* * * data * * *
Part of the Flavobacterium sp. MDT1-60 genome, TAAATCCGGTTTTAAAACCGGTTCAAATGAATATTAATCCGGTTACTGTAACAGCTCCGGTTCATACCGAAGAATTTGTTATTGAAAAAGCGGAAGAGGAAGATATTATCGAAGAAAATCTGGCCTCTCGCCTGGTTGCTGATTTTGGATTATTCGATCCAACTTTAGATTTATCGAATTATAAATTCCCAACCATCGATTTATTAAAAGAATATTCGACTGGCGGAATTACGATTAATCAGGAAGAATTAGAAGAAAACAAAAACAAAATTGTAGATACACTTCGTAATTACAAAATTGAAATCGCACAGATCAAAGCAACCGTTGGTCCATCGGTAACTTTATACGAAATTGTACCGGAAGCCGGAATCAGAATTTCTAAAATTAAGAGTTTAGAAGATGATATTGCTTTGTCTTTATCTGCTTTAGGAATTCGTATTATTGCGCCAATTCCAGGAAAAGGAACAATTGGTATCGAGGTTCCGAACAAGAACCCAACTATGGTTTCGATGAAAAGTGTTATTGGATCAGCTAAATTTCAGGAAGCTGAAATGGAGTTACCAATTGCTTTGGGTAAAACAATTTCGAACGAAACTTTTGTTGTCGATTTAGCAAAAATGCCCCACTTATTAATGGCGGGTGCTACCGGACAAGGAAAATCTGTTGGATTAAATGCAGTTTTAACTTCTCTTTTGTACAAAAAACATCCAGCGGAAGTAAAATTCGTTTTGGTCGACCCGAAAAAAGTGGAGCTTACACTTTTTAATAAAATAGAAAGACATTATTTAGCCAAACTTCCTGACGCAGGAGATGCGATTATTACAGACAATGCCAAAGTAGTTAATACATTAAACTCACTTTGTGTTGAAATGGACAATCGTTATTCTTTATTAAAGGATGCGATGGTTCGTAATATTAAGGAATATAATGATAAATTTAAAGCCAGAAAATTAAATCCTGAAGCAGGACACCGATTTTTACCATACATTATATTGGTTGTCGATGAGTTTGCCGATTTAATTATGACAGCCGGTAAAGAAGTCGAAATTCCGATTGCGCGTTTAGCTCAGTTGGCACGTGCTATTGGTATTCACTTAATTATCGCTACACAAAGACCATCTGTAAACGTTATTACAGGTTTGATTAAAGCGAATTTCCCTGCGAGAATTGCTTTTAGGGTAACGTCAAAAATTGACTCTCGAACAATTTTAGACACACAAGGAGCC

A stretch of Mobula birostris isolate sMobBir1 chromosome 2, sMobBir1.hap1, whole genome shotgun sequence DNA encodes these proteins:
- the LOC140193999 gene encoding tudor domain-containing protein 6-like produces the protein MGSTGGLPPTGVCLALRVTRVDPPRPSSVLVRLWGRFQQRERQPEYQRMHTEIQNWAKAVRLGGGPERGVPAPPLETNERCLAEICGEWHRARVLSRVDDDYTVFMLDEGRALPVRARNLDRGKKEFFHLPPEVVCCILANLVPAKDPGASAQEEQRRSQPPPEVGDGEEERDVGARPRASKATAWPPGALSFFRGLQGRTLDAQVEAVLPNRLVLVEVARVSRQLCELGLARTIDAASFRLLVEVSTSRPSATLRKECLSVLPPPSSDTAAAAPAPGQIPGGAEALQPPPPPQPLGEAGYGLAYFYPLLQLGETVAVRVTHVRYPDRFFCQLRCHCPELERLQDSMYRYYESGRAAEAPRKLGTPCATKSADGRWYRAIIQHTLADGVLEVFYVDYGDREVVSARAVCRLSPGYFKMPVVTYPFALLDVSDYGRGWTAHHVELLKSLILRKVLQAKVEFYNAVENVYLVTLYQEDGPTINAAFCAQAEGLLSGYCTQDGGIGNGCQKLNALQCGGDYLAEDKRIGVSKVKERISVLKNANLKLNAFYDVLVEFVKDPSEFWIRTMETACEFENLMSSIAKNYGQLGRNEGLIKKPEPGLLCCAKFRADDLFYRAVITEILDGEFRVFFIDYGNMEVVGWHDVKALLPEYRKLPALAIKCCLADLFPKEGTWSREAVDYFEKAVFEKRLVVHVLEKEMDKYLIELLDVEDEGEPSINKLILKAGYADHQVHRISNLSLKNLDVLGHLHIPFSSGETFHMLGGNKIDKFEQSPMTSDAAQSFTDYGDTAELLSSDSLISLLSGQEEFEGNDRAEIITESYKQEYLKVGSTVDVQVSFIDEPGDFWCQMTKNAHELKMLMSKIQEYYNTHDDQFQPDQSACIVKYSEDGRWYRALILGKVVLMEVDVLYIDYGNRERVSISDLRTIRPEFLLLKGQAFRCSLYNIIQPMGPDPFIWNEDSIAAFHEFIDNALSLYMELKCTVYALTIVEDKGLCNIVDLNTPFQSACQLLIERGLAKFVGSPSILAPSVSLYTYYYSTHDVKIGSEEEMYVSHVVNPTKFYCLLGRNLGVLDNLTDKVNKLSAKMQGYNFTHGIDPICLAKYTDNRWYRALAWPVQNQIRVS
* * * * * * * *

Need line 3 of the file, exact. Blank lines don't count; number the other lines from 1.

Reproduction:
- the LOC140193999 gene encoding tudor domain-containing protein 6-like produces the protein MGSTGGLPPTGVCLALRVTRVDPPRPSSVLVRLWGRFQQRERQPEYQRMHTEIQNWAKAVRLGGGPERGVPAPPLETNERCLAEICGEWHRARVLSRVDDDYTVFMLDEGRALPVRARNLDRGKKEFFHLPPEVVCCILANLVPAKDPGASAQEEQRRSQPPPEVGDGEEERDVGARPRASKATAWPPGALSFFRGLQGRTLDAQVEAVLPNRLVLVEVARVSRQLCELGLARTIDAASFRLLVEVSTSRPSATLRKECLSVLPPPSSDTAAAAPAPGQIPGGAEALQPPPPPQPLGEAGYGLAYFYPLLQLGETVAVRVTHVRYPDRFFCQLRCHCPELERLQDSMYRYYESGRAAEAPRKLGTPCATKSADGRWYRAIIQHTLADGVLEVFYVDYGDREVVSARAVCRLSPGYFKMPVVTYPFALLDVSDYGRGWTAHHVELLKSLILRKVLQAKVEFYNAVENVYLVTLYQEDGPTINAAFCAQAEGLLSGYCTQDGGIGNGCQKLNALQCGGDYLAEDKRIGVSKVKERISVLKNANLKLNAFYDVLVEFVKDPSEFWIRTMETACEFENLMSSIAKNYGQLGRNEGLIKKPEPGLLCCAKFRADDLFYRAVITEILDGEFRVFFIDYGNMEVVGWHDVKALLPEYRKLPALAIKCCLADLFPKEGTWSREAVDYFEKAVFEKRLVVHVLEKEMDKYLIELLDVEDEGEPSINKLILKAGYADHQVHRISNLSLKNLDVLGHLHIPFSSGETFHMLGGNKIDKFEQSPMTSDAAQSFTDYGDTAELLSSDSLISLLSGQEEFEGNDRAEIITESYKQEYLKVGSTVDVQVSFIDEPGDFWCQMTKNAHELKMLMSKIQEYYNTHDDQFQPDQSACIVKYSEDGRWYRALILGKVVLMEVDVLYIDYGNRERVSISDLRTIRPEFLLLKGQAFRCSLYNIIQPMGPDPFIWNEDSIAAFHEFIDNALSLYMELKCTVYALTIVEDKGLCNIVDLNTPFQSACQLLIERGLAKFVGSPSILAPSVSLYTYYYSTHDVKIGSEEEMYVSHVVNPTKFYCLLGRNLGVLDNLTDKVNKLSAKMQGYNFTHGIDPICLAKYTDNRWYRALAWPVQNQIRVS